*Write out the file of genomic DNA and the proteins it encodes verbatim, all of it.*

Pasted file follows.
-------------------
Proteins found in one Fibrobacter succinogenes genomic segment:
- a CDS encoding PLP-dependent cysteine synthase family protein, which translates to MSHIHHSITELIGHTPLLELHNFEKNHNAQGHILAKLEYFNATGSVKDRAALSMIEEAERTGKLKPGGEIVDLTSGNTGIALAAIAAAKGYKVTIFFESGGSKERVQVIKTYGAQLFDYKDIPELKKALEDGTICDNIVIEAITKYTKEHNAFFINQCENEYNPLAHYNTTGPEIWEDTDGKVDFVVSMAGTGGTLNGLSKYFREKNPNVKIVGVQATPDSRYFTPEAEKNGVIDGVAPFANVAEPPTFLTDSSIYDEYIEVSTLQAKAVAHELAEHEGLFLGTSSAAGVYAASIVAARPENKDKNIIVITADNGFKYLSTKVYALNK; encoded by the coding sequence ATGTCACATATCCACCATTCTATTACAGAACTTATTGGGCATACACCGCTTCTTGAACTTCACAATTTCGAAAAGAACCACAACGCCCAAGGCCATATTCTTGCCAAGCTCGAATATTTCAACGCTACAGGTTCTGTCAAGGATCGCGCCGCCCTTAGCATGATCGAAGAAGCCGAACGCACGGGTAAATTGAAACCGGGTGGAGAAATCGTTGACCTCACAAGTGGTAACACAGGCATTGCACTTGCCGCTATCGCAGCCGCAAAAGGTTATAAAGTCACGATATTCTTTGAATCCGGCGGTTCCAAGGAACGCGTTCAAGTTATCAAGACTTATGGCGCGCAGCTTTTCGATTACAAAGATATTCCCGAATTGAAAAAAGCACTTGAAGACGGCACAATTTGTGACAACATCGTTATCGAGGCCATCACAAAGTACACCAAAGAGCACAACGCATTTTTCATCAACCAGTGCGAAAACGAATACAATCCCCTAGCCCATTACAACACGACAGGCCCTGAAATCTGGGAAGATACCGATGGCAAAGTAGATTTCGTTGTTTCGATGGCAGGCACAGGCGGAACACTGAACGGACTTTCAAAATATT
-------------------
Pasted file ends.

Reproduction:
Proteins found in one Fibrobacter succinogenes genomic segment:
- a CDS encoding PLP-dependent cysteine synthase family protein, which translates to MSHIHHSITELIGHTPLLELHNFEKNHNAQGHILAKLEYFNATGSVKDRAALSMIEEAERTGKLKPGGEIVDLTSGNTGIALAAIAAAKGYKVTIFFESGGSKERVQVIKTYGAQLFDYKDIPELKKALEDGTICDNIVIEAITKYTKEHNAFFINQCENEYNPLAHYNTTGPEIWEDTDGKVDFVVSMAGTGGTLNGLSKYFREKNPNVKIVGVQATPDSRYFTPEAEKNGVIDGVAPFANVAEPPTFLTDSSIYDEYIEVSTLQAKAVAHELAEHEGLFLGTSSAAGVYAASIVAARPENKDKNIIVITADNGFKYLSTKVYALNK; encoded by the coding sequence ATGTCACATATCCACCATTCTATTACAGAACTTATTGGGCATACACCGCTTCTTGAACTTCACAATTTCGAAAAGAACCACAACGCCCAAGGCCATATTCTTGCCAAGCTCGAATATTTCAACGCTACAGGTTCTGTCAAGGATCGCGCCGCCCTTAGCATGATCGAAGAAGCCGAACGCACGGGTAAATTGAAACCGGGTGGAGAAATCGTTGACCTCACAAGTGGTAACACAGGCATTGCACTTGCCGCTATCGCAGCCGCAAAAGGTTATAAAGTCACGATATTCTTTGAATCCGGCGGTTCCAAGGAACGCGTTCAAGTTATCAAGACTTATGGCGCGCAGCTTTTCGATTACAAAGATATTCCCGAATTGAAAAAAGCACTTGAAGACGGCACAATTTGTGACAACATCGTTATCGAGGCCATCACAAAGTACACCAAAGAGCACAACGCATTTTTCATCAACCAGTGCGAAAACGAATACAATCCCCTAGCCCATTACAACACGACAGGCCCTGAAATCTGGGAAGATACCGATGGCAAAGTAGATTTCGTTGTTTCGATGGCAGGCACAGGCGGAACACTGAACGGACTTTCAAAATATT